If not, a chronological resume would be the best format for you since employers can quickly find your highest and latest achievement on top of the list.
Even though you’re not a designer, a visually appealing resume can still earn extra points. Is it easy to read? Is the information clear? Are the paragraphs and bullet points aligned?
If you’re not great with design - or if you simply want to save time - try using a customizable resume builder such as CakeResume to save you from the mess. You can also look for suitable resume templates to adapt from.
Remember, you don’t need fancy designs for a resume. Simply make it clean, professional, and reader-friendly.
Find some design ideas from resume examples on CakeResume!
If you have browsed through resume examples on the internet, you might notice that some have double columns while some have only one.
Although double-columned resumes often look more modern and personalized, be careful of distortions with ATS.
Since ATS is a robot, not a human, double-columns might be incompatible. While ATS systems are improving to identify two-column resumes, it’s safer to stick to a single-column format especially if you’re applying for a big company that receives hundreds of resumes.
If you’re sure that a human will be reading your resume, feel free to try out a 2-column format. For example, shorter sections such as contact information, resume summary and skills can be moved to the left column.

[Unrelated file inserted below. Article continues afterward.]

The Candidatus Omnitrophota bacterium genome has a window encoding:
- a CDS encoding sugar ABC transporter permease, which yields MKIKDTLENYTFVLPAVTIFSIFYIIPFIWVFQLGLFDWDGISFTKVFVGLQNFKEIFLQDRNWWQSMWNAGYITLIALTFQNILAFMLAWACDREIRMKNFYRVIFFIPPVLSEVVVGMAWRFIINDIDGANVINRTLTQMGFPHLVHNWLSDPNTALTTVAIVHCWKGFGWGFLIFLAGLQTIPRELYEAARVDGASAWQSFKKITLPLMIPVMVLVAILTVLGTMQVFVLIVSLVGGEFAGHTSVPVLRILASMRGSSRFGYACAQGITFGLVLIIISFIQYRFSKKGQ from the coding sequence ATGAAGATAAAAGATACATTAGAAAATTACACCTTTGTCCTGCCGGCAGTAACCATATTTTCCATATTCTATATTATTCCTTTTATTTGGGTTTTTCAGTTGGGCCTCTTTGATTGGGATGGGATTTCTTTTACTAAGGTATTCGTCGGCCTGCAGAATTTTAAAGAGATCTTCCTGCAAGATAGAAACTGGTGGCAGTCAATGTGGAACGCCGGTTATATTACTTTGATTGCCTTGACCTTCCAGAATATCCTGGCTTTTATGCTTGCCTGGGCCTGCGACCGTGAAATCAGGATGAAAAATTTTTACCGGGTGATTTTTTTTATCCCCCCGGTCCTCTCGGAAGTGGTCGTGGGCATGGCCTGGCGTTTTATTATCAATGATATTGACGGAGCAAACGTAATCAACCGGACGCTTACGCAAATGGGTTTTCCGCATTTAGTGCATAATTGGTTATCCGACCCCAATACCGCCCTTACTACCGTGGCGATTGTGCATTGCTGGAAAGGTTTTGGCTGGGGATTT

Learn more about resume formats: Free Resume Templates & Formats｜Create a Professional Resume
Remember that resumes are formal documents, which should be reflected by the font you choose. Here are some classic fonts that won’t go wrong:
- Times New Roman
While you can use different font sizes or colors to create a hierarchy of information, use no more than 2 font types and no more than 2 colors other than black and white.
Civil engineer resume examples & templates (Downloadable!)
Like the design? Use CakeResume's free resume builder to easily make yourself a stunning resume.
Check out more resume examples on CakeResume!
3 bonus tips for civil engineers
- Avoid too much technical jargon. Remember that your resume may be read by HRs or seniors who are not civil engineers. You want all readers to be able to understand your experiences and skills, regardless of their background knowledge.
- Match the job description. It’s worthwhile to spend some extra time to customize your resume for different positions. Again, ATS systems rank resumes based on how aligned your resume is with the job description.
- Proofread! Civil engineers are expected to be careful and detail-oriented, while typos in your resume show that you’re not. Ask family and friends to proofread for you before sending out your job application.
Further reading: 7 Effective Tips for a Successful Engineering Resume